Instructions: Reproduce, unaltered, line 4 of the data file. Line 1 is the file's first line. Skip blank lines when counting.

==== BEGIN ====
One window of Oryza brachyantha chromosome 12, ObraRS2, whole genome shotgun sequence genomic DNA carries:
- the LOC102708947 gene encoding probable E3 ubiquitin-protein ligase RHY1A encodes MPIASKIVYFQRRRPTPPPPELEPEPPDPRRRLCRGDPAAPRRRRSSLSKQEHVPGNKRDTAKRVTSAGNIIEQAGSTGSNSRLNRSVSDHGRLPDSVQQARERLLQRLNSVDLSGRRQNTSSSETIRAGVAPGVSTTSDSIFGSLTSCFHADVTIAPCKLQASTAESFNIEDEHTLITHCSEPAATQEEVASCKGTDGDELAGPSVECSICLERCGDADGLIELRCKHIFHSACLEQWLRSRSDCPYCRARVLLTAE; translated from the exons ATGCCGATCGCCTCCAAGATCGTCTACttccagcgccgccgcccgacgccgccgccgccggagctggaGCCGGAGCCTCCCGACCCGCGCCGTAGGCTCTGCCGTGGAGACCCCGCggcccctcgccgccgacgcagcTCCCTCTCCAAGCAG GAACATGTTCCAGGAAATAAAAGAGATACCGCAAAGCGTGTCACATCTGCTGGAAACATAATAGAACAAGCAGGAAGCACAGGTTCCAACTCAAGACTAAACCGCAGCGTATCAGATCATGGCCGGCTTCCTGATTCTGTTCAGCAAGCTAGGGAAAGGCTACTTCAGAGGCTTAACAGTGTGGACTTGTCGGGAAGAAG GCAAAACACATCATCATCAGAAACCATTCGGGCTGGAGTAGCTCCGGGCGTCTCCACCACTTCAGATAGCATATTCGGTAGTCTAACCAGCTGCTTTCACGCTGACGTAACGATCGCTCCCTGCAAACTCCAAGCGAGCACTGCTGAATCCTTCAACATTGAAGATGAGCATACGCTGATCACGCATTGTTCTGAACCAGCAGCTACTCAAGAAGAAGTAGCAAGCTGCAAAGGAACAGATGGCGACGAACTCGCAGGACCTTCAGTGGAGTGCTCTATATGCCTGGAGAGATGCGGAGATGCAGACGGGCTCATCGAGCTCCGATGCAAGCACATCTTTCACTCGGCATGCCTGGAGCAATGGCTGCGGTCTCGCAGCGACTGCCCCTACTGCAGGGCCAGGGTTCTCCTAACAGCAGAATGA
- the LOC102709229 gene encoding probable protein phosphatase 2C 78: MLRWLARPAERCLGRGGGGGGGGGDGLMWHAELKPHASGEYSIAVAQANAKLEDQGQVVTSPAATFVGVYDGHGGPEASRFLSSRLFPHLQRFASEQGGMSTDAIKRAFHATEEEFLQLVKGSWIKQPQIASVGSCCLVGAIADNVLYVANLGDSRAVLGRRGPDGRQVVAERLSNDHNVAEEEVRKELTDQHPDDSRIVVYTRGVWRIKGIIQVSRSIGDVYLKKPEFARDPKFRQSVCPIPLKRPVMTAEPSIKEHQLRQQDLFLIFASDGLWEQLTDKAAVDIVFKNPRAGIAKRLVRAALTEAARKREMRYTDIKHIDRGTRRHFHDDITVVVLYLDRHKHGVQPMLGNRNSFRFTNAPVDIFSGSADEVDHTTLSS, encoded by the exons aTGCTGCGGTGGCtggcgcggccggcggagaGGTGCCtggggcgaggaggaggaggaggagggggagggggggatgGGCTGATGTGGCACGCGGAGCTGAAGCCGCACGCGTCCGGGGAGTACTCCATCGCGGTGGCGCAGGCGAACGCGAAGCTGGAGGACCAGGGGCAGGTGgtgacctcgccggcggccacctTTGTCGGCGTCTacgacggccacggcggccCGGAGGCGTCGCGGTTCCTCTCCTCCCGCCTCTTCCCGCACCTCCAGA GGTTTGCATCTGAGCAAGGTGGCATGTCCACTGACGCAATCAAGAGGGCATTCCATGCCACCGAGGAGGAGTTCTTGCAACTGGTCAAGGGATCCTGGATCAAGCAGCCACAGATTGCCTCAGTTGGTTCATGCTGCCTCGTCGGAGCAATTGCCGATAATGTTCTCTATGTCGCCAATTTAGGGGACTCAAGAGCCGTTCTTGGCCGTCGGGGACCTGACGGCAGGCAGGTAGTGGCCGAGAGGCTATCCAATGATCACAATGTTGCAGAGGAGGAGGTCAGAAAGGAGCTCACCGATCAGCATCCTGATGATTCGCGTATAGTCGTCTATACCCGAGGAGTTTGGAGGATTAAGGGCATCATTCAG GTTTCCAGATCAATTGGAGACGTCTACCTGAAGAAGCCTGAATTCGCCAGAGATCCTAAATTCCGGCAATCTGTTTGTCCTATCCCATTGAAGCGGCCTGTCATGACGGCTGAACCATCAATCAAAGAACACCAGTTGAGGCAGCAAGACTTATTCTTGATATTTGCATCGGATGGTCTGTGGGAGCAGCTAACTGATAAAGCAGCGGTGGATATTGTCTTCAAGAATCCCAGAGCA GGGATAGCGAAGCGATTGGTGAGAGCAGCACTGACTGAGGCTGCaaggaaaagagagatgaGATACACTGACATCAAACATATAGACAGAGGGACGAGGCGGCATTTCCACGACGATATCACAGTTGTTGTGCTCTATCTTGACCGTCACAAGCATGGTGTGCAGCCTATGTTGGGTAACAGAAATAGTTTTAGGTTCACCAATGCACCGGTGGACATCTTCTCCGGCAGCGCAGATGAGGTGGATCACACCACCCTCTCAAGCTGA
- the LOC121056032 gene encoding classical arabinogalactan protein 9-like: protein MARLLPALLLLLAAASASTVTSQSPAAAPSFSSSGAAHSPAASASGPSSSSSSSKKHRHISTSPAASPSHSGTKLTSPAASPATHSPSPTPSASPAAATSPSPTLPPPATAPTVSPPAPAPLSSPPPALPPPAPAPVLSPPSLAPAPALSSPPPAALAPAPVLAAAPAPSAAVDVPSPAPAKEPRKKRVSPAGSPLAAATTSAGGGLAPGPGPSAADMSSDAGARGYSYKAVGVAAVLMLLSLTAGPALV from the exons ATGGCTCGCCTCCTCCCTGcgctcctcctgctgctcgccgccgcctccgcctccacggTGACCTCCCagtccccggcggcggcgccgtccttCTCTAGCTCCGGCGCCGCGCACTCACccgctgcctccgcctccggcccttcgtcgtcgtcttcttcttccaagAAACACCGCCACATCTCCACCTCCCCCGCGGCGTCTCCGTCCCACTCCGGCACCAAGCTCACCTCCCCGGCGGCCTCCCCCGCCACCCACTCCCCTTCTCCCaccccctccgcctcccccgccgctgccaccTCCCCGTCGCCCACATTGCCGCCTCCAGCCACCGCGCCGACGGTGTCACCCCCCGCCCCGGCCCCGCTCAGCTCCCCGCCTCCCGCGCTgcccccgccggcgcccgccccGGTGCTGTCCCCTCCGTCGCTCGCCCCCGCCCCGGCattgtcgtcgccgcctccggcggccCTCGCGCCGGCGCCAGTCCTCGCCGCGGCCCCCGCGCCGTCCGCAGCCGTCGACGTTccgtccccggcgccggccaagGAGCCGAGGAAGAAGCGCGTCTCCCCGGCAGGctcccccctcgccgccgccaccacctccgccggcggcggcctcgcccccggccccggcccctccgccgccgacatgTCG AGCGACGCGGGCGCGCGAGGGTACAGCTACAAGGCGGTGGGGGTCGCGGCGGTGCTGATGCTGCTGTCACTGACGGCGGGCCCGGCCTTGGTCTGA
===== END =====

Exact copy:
- the LOC121056032 gene encoding classical arabinogalactan protein 9-like: protein MARLLPALLLLLAAASASTVTSQSPAAAPSFSSSGAAHSPAASASGPSSSSSSSKKHRHISTSPAASPSHSGTKLTSPAASPATHSPSPTPSASPAAATSPSPTLPPPATAPTVSPPAPAPLSSPPPALPPPAPAPVLSPPSLAPAPALSSPPPAALAPAPVLAAAPAPSAAVDVPSPAPAKEPRKKRVSPAGSPLAAATTSAGGGLAPGPGPSAADMSSDAGARGYSYKAVGVAAVLMLLSLTAGPALV from the exons ATGGCTCGCCTCCTCCCTGcgctcctcctgctgctcgccgccgcctccgcctccacggTGACCTCCCagtccccggcggcggcgccgtccttCTCTAGCTCCGGCGCCGCGCACTCACccgctgcctccgcctccggcccttcgtcgtcgtcttcttcttccaagAAACACCGCCACATCTCCACCTCCCCCGCGGCGTCTCCGTCCCACTCCGGCACCAAGCTCACCTCCCCGGCGGCCTCCCCCGCCACCCACTCCCCTTCTCCCaccccctccgcctcccccgccgctgccaccTCCCCGTCGCCCACATTGCCGCCTCCAGCCACCGCGCCGACGGTGTCACCCCCCGCCCCGGCCCCGCTCAGCTCCCCGCCTCCCGCGCTgcccccgccggcgcccgccccGGTGCTGTCCCCTCCGTCGCTCGCCCCCGCCCCGGCattgtcgtcgccgcctccggcggccCTCGCGCCGGCGCCAGTCCTCGCCGCGGCCCCCGCGCCGTCCGCAGCCGTCGACGTTccgtccccggcgccggccaagGAGCCGAGGAAGAAGCGCGTCTCCCCGGCAGGctcccccctcgccgccgccaccacctccgccggcggcggcctcgcccccggccccggcccctccgccgccgacatgTCG AGCGACGCGGGCGCGCGAGGGTACAGCTACAAGGCGGTGGGGGTCGCGGCGGTGCTGATGCTGCTGTCACTGACGGCGGGCCCGGCCTTGGTCTGA